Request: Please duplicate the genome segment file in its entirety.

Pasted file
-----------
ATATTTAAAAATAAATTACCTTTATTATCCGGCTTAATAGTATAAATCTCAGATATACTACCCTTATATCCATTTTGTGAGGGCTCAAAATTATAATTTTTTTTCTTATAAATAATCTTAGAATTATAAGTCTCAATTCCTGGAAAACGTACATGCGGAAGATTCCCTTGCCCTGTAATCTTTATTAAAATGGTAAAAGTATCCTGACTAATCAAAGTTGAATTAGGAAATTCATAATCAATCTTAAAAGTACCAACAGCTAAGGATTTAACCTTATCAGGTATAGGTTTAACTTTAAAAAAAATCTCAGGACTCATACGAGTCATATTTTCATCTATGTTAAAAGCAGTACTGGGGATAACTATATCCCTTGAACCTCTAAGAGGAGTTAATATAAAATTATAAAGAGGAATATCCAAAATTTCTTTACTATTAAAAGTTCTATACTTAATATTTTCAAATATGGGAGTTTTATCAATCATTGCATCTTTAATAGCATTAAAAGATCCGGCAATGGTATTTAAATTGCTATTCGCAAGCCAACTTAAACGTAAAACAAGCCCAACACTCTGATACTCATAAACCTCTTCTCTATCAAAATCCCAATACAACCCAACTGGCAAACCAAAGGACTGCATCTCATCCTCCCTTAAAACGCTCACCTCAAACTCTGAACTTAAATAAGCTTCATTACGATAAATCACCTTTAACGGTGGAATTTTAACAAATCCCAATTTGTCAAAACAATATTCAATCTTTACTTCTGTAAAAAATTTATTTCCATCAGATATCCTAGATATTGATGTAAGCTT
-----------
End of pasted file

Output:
ATATTTAAAAATAAATTACCTTTATTATCCGGCTTAATAGTATAAATCTCAGATATACTACCCTTATATCCATTTTGTGAGGGCTCAAAATTATAATTTTTTTTCTTATAAATAATCTTAGAATTATAAGTCTCAATTCCTGGAAAACGTACATGCGGAAGATTCCCTTGCCCTGTAATCTTTATTAAAATGGTAAAAGTATCCTGACTAATCAAAGTTGAATTAGGAAATTCATAATCAATCTTAAAAGTACCAACAGCTAAGGATTTAACCTTATCAGGTATAGGTTTAACTTTAAAAAAAATCTCAGGACTCATACGAGTCATATTTTCATCTATGTTAAAAGCAGTACTGGGGATAACTATATCCCTTGAACCTCTAAGAGGAGTTAATATAAAATTATAAAGAGGAATATCCAAAATTTCTTTACTATTAAAAGTTCTATACTTAATATTTTCAAATATGGGAGTTTTATCAATCATTGCATCTTTAATAGCATTAAAAGATCCGGCAATGGTATTTAAATTGCTATTCGCAAGCCAACTTAAACGTAAAACAAGCCCAACACTCTGATACTCATAAACCTCTTCTCTATCAAAATCCCAATACAACCCAACTGGCAAACCAAAGGACTGCATCTCATCCTCCCTTAAAACGCTCACCTCAAACTCTGAACTTAAATAAGCTTCATTACGATAAATCACCTTTAACGGTGGAATTTTAACAAATCCCAATTTGTCAAAACAATATTCAATCTTTACTTCTGTAAAAAATTTATTTCCATCAGATATCCTAGATATTGATGTAAGCTT